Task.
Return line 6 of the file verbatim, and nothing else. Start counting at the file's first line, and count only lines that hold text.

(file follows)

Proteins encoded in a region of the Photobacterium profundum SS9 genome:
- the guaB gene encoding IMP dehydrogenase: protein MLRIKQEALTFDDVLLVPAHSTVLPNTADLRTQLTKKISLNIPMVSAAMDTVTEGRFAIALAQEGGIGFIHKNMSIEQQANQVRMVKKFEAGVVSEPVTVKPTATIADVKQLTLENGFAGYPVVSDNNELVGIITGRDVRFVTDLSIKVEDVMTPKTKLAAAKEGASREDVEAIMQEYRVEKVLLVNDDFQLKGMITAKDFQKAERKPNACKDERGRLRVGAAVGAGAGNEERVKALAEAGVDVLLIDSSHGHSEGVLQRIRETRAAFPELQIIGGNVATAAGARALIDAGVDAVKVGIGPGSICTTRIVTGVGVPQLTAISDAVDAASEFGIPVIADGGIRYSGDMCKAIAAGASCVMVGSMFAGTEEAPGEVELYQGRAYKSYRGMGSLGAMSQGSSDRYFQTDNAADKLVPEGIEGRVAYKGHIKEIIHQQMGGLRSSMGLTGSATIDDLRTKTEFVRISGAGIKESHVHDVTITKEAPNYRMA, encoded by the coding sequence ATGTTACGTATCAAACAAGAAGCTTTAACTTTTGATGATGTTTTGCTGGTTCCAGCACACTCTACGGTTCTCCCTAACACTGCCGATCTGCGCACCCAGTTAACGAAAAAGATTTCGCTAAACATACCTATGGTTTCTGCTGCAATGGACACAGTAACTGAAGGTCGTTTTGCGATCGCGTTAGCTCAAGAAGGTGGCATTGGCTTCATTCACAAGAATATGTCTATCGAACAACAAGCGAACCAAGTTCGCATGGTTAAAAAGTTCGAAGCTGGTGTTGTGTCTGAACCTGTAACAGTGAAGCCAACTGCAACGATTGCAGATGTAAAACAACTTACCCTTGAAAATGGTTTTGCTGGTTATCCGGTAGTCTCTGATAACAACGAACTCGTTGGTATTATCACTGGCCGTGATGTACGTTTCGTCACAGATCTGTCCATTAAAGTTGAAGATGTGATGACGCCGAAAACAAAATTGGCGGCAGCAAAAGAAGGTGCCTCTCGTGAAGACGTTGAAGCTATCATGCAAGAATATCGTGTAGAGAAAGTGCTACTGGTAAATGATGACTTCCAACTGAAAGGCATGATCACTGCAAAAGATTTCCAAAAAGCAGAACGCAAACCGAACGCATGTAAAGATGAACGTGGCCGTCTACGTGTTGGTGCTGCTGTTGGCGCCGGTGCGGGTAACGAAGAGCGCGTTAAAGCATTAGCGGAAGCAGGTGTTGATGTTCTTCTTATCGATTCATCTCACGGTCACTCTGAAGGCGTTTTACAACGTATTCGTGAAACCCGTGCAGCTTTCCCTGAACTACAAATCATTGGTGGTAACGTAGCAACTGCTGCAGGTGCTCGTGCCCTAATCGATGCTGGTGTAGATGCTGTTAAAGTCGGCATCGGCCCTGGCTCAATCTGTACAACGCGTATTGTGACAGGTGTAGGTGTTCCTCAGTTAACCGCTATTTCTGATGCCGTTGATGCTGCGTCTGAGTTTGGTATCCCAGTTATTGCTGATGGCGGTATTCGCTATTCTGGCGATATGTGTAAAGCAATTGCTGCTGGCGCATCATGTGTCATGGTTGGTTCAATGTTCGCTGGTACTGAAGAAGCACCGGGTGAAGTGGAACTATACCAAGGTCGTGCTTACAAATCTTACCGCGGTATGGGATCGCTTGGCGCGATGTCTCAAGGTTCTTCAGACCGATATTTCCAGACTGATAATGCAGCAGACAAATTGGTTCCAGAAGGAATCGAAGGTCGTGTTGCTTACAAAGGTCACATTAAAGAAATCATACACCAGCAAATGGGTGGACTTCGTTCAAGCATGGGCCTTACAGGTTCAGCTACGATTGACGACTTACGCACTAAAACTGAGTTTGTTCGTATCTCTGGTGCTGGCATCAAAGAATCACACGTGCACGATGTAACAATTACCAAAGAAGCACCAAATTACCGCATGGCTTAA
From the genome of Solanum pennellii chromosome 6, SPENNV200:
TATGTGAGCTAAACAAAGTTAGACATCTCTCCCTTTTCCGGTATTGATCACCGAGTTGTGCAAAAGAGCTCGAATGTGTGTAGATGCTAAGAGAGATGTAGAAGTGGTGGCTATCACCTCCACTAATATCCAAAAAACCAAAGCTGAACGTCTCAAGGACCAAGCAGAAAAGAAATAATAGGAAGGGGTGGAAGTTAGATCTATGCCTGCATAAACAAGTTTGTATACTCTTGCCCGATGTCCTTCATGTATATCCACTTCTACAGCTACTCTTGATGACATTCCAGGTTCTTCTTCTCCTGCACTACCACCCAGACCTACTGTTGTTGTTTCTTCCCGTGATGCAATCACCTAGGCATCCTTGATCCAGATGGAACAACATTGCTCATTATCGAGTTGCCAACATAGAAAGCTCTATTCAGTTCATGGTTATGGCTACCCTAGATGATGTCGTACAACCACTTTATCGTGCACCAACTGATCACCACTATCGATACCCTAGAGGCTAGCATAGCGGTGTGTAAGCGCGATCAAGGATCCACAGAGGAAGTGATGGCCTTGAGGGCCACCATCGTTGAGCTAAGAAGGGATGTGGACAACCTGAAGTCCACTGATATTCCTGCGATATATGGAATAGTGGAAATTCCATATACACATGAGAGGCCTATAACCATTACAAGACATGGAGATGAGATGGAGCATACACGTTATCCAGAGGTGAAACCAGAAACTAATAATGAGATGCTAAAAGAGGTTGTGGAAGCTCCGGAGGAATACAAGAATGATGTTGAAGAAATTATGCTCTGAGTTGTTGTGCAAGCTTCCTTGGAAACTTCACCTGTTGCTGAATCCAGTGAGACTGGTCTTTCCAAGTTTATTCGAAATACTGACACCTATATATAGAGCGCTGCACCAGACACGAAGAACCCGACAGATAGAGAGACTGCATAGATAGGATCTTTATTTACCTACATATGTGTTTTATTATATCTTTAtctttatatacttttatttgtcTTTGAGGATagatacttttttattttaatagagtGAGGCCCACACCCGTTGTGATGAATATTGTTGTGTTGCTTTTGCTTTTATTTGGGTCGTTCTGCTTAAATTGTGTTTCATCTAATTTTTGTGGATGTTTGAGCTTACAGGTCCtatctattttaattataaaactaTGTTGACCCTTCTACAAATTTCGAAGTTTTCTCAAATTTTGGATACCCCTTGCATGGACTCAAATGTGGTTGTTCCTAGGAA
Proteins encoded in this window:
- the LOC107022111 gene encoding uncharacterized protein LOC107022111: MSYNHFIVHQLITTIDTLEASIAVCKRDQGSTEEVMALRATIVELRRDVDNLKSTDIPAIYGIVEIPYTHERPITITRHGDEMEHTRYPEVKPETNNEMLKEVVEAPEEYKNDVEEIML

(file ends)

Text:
- the LOC107022111 gene encoding uncharacterized protein LOC107022111: MSYNHFIVHQLITTIDTLEASIAVCKRDQGSTEEVMALRATIVELRRDVDNLKSTDIPAIYGIVEIPYTHERPITITRHGDEMEHTRYPEVKPETNNEMLKEVVEAPEEYKNDVEEIML